The vote looming in the Senate to raise the debt limit should serve as a wake-up call that federal spending is out of control. Instead, Democratic leadership has tried to convince Americans that passing costly health care legislation is not only sensible, but requisite, and must be done now.
Neither is true. The bills use weak spending limits, weak tax provisions, and even weaker cuts to current spending to pay for reform. Democrats claim these provisions mean that the massive health bill will not only be paid for, but will decrease the federal deficit. In a recent testimony to the House Budget Committee, health care expert James Capretta outlines why this is contrary to Obamacare’s more likely fiscal future.
Weak Cost Control on New Entitlements. Both bills increase coverage by expanding Medicaid or offering subsidies to purchase insurance on the exchange. Lavish subsidies will be available to those who do not qualify for Medicaid but make under 400 percent the Federal Poverty Level. While 127 million Americans fall in this category, only 18 million are projected to receive the subsidy, due to a “firewall” to prevent those who are offered employer-sponsored coverage from receiving it. This creates gross inequity within income brackets. As is the way with Congress, lawmakers will likely give in to taxpayer pressure down the road to extend the subsidies and eliminate the inequity. Expanding this entitlement will cost billions, adding to the deficit.
The bills create another new entitlement via the CLASS Act, which provides community living assistance. Beneficiaries would pay premiums but would not receive benefits until years later, thus creating one-time savings at the programs onset. Obviously, years down the road this spending cushion would deteriorate, and the program would become insolvent. This is not accounted for in ten year cost projections.
Weak and Unpopular New Taxes. The Senate bill is paid for with a 40 percent excise tax on high-cost insurance plans. This provision is to deter Americans from purchasing unnecessarily extravagant health plans, but it is also responsible for about half of the revenue used to pay for the bill. This tax is widely unpopular, and Washington has already begun and will likely continue to carve out favored constituencies who balk at this tax. Union members have already been exempt through 2017, which eliminates 40 percent of expected revenue from this tax.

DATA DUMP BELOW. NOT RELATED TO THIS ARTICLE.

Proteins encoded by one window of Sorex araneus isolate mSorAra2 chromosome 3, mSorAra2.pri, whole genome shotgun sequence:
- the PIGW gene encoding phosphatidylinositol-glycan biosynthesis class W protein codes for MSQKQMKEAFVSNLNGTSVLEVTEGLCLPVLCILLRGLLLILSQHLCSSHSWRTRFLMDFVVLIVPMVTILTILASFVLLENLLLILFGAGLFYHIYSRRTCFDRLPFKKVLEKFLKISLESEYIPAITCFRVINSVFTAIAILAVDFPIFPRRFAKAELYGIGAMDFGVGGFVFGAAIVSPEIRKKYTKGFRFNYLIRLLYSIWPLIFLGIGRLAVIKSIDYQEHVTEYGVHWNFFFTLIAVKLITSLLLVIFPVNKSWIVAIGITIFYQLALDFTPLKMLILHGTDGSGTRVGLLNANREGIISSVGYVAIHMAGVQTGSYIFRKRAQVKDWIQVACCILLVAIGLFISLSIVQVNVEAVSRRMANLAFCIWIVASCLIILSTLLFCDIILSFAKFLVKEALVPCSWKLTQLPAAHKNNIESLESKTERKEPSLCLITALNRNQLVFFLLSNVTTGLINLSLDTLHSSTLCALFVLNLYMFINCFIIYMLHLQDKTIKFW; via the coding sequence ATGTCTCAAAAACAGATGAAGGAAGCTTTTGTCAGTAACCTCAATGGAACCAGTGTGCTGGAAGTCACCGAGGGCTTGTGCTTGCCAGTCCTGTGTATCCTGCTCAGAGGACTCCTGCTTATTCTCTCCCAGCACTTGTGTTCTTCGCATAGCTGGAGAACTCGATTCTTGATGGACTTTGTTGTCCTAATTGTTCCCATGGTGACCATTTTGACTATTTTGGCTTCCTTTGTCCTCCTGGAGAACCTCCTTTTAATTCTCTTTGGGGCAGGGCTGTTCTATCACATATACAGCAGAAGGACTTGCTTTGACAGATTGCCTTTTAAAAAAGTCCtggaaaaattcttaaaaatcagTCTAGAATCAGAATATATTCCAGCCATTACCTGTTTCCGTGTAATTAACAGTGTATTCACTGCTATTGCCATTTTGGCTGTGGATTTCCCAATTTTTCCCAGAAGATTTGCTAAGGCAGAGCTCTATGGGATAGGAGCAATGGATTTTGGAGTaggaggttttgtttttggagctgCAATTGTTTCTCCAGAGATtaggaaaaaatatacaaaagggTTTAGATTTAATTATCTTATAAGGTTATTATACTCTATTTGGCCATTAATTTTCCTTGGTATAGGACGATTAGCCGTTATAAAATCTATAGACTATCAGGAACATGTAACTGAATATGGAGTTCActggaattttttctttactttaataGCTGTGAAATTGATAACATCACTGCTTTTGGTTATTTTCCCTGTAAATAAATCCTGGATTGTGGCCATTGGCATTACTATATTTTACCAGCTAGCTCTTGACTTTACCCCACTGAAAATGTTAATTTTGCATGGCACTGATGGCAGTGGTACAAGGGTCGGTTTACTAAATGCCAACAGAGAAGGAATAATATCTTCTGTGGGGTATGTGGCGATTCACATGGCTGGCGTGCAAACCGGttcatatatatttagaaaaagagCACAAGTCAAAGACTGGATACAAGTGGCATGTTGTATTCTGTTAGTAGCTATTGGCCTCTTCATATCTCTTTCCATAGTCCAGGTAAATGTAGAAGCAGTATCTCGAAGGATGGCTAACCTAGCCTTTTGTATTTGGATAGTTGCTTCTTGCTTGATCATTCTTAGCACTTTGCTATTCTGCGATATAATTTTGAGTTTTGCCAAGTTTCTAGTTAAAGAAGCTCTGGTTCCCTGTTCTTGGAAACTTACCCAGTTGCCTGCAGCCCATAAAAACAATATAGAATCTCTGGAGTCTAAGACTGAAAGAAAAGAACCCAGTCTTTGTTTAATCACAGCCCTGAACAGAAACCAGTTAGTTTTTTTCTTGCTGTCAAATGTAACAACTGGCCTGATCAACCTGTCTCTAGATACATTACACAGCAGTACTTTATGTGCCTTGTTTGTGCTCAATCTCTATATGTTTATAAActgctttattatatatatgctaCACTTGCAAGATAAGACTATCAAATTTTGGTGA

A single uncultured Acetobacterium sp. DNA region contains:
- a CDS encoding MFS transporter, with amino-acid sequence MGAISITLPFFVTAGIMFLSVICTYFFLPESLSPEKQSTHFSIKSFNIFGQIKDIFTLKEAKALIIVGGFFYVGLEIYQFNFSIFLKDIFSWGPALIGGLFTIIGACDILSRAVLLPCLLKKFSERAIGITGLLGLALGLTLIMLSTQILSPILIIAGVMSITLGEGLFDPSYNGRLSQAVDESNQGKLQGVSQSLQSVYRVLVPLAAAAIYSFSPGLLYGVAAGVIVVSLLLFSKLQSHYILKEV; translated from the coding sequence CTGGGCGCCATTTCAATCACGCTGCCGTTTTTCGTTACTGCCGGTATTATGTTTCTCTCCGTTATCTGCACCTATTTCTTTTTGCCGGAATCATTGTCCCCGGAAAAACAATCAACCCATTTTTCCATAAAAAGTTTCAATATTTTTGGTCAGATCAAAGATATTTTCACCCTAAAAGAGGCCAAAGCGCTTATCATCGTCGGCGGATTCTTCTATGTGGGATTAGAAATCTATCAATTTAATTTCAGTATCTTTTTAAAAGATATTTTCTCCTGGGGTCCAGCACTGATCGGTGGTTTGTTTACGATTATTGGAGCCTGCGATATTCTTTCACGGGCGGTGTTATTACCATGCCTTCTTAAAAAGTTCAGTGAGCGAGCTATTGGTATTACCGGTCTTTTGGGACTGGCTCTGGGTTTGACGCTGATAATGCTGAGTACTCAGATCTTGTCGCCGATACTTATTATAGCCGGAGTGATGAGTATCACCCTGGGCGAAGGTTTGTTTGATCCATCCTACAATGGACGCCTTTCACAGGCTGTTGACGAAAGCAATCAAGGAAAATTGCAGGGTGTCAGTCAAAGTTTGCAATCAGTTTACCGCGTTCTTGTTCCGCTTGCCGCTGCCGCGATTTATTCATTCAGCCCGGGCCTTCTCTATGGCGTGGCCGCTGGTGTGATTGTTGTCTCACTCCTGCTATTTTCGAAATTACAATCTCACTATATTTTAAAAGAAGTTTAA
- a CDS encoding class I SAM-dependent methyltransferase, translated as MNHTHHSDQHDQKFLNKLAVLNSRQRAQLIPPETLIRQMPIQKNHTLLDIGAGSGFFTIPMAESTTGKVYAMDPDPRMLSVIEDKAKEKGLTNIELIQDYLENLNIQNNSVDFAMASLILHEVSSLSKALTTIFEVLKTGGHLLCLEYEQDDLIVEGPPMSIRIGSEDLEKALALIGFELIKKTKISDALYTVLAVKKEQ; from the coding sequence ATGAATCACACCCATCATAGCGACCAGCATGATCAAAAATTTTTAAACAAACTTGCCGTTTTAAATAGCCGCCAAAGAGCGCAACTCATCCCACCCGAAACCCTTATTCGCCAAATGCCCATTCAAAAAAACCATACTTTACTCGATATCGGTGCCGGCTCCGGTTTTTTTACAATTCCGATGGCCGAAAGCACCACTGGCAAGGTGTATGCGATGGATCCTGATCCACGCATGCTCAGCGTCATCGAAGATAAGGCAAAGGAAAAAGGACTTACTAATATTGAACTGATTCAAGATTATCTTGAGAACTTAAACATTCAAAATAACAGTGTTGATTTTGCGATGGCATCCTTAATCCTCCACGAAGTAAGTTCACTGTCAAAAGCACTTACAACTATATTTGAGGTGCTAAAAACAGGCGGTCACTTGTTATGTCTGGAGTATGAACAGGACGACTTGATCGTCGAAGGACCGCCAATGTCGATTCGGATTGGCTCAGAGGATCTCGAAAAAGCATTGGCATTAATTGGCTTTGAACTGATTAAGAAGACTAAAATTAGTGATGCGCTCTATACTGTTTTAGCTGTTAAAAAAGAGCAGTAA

Presumed Cuts to Medicare. Finally, both bills are largely paid for by cuts to Medicare of approximately half a trillion dollars. These cuts will presumably be made to payment rates for certain care providers by decreasing inflation updates. The expectation that this will actually occur is almost laughable. At the same time that lawmakers are proposing to pay for health care form using cuts to Medicare, they are trying to pass the “doc fix” legislation to end cuts to Medicare that were enacted to—you guessed it—contain costs. Every year, Congress is supposed to decrease physician payment rates in order to control Medicare spending. And every year, Congress votes to suspend the doctors’ payment decrease due to pressure from the industry. The House recently passed legislation that would get rid of the payment cuts for good. And yet without blinking an eye, they propose to use the same failed method to pay for health care reform.
These cuts to Medicare are even more unlikely considering their full impact. As Capretta points out, “The Chief Actuary of the Medicare program has warned that these arbitrary reductions could have serious consequences for beneficiaries’ access to care, as [they] would push about one out of every five hospital facilities into insolvency.”
The House and Senate bills received positive cost estimates by the Congressional Budget Office based on these weak spending controls and the fact that the CBO analysis looks at the first ten year window, which for both bills, includes ten years of raising revenue, but only six years of spending. The country is facing a fiscal crisis as the population faces a demographic transformation of 30 million citizens entering old age within the next twenty years, Capretta points out. Lawmakers need to acknowledge the precariousness of America’s fiscal future and be honest about the true cost of Obamacare.